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+ Camera Obscura - Let's Get Out of This Country
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+ Various Artists - Tibetan And Bhutanese Instrumental And Folk Music, Volume 2
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+ Calexico - Garden Ruin (Review #2)
+ Calexico - Garden Ruin (Review #1)
+ The Flaming Lips - At War With The Mystics
+ The Glass Family - Sleep Inside This Wheel
+ Various Artists - Songs For Sixty Five Roses
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Nagisa Ni Te

From Makato Kawabata of the sprawling Acid Mothers Temple collective, who feels that his music is assembled by God, to Eye of Boredoms, who believes his percussive beat-orgies are fueled by the forces of the cosmos, the Japanese psychedelic underground is littered with a litany of amazing souls making the most amazingly spiritual music. It's not hard to see a whole range of disparate disheveled performers as all channeling grand power through instruments used as tools of divination, from Chie Mukai's weeping, wailing kokyu, to Kan Mikami's weathered roar, to the howling guitars of Keiji Haino and Shizuka. Each artist seemingly stays open to grander forces whose expression comes through them, then comes like the most vivid explosion — a burst of artistic incandescence emanating from a human who demurs the attention this glow attracts, leaving the light lingering only as a shining testament to the power of the human spirit and nothing less. Nagisa Ni Te, the partnership of Shinji Shibayama and Masako Takeda, make music that is just as spiritual in its scope, but more restrained in its environs. Rather than summoning grand forces from far-off dark distances, the pair explore their musical spirituality in the space between them, their evocations of such daggy notions as the-joy-of-being-alive taking place in very actual, tactual environments. For Nagisa Ni Te, these forces come not from some other unseen cosmos, but from right here, in the shared moments of their day to day life. Shibayama has called Takeda his "muse," and he means that in the most sincere sense. Every Nagisa Ni Te album features Takeda on the cover, and every single song is, to some ends, an ode to her. With an English translation of the lyrics in the booklet of this American release of their fourth album, Feel (with a reissue of their first, On the Love Beach, soon to follow), this notion becomes inescapable. But Shibayama's devotionals are hardly the stuff of baby-baby-babys; the album's dawning moment, the majestic mellotron-fluttering opening track "The New World," commences with the proclamation "It's all right, you keep telling me, your soul can light me up anytime." But, with Takeda's role in Nagisa Ni Te having gone beyond muse to greater musical involvement over each successive album, she herself sings this, the devotional written to her by Shibayama — essentially singing such devotion back to him, like a returned vow. Takeda also plays guitars, bass, percussion, and all manner of organs across the set, layering much of the music around Shibayama's ecstatic guitar playing, his nimble fingers doing everything from playfully plucking a 12-string acoustic to lighting up the night sky with soaring solos. While the most psychedelic reaches of his playing may conjure up grand thoughts, for the most part Feel rarely strays from the insular intimacy of its musical union. It's as if Shibayama and Takeda are holding hands on their own island's love beach, gazing out at the strength of the waves, but feeling as if all their strength comes from the other hand they're holding. Or, as they sing on "We": "Every day we fall in love, and share the same time. Deep as the first day, but never the same."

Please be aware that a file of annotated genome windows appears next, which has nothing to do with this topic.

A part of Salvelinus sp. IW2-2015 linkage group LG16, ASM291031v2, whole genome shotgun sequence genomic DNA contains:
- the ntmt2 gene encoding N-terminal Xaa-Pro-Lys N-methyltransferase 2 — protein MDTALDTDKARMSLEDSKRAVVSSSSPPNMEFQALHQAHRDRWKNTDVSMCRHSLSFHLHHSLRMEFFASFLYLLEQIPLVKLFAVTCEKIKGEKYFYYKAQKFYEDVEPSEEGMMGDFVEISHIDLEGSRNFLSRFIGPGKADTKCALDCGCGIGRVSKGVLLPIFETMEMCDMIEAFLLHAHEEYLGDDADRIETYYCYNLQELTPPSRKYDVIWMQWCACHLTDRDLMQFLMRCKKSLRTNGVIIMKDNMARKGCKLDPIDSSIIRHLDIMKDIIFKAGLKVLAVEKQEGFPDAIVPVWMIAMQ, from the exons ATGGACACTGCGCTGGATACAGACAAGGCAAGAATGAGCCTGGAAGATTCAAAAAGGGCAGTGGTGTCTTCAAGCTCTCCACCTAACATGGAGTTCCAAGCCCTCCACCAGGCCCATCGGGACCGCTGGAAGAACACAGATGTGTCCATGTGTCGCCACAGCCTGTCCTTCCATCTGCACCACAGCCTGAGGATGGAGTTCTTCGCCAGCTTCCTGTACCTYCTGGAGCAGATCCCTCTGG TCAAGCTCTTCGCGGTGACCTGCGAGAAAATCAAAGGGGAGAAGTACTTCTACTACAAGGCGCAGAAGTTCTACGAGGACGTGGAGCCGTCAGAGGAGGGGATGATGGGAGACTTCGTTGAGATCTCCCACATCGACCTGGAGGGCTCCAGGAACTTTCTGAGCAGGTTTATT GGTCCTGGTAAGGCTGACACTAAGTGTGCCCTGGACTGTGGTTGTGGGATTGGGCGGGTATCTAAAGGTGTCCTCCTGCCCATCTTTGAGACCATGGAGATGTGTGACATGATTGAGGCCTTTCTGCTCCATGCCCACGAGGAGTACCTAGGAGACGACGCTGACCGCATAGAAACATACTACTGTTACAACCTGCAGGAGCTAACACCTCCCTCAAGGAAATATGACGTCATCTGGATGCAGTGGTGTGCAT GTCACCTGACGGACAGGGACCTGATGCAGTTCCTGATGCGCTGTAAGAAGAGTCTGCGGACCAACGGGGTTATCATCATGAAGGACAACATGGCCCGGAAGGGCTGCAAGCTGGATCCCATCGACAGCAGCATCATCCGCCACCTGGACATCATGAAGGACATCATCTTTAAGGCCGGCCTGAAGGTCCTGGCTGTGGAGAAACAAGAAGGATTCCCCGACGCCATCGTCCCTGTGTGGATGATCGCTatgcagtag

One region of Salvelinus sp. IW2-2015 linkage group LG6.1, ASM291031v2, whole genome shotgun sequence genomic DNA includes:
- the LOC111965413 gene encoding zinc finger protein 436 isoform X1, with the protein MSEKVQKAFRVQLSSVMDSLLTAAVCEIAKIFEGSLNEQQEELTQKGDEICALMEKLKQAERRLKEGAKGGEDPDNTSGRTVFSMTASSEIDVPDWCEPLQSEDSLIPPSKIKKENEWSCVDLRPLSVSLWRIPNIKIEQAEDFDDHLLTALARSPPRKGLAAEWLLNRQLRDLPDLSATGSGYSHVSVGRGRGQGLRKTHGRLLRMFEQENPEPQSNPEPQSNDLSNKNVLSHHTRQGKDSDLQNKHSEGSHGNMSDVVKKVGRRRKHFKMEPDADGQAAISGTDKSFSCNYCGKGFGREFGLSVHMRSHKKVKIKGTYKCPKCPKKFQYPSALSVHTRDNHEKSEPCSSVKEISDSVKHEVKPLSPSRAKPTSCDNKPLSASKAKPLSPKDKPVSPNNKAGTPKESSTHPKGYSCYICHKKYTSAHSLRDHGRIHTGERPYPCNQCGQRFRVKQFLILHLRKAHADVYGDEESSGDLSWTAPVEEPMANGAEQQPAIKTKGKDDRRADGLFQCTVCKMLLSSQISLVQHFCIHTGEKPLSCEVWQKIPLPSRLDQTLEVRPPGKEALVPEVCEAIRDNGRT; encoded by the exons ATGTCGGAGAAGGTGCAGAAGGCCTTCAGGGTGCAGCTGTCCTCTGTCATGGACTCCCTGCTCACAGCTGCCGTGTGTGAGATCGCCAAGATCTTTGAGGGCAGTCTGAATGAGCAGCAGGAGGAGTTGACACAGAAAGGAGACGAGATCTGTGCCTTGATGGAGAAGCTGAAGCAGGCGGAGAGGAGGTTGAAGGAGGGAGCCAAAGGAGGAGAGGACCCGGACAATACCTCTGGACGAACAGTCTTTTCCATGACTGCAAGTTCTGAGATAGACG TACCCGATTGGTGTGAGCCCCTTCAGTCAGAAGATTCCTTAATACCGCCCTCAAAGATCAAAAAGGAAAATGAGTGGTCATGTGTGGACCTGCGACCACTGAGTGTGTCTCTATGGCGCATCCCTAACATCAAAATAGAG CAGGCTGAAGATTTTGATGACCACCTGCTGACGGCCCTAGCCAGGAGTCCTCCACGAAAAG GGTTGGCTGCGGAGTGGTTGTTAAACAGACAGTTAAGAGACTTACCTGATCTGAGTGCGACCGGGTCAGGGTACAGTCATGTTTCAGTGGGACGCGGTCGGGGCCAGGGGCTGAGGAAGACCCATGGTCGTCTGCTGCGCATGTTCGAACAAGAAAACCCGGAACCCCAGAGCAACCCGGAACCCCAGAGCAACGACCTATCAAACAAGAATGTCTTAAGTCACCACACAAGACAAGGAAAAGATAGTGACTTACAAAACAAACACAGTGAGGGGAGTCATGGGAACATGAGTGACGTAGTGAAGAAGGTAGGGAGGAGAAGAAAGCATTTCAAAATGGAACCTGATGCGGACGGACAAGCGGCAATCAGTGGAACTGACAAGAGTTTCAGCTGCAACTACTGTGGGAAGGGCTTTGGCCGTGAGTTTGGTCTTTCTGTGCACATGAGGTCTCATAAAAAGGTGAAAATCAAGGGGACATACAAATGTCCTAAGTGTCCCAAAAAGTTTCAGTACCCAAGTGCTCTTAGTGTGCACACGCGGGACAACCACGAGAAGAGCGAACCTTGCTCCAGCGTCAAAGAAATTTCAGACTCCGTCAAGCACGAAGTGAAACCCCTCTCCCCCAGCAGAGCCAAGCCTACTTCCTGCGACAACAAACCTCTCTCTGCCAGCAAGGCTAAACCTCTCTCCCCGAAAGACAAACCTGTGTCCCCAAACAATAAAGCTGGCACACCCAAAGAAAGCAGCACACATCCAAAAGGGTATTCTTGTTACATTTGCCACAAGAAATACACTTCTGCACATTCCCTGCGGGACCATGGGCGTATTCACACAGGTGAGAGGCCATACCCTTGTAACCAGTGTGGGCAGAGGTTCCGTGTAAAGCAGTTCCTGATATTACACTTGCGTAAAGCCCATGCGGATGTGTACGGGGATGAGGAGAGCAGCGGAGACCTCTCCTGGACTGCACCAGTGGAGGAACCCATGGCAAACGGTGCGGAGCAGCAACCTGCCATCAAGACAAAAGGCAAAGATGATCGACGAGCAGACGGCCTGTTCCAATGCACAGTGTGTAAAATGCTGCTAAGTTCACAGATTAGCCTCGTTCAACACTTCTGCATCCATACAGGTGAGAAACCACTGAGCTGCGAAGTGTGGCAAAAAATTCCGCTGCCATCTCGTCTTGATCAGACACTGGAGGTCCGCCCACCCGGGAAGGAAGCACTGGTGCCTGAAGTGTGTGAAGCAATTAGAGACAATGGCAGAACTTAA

by Anthony Carew

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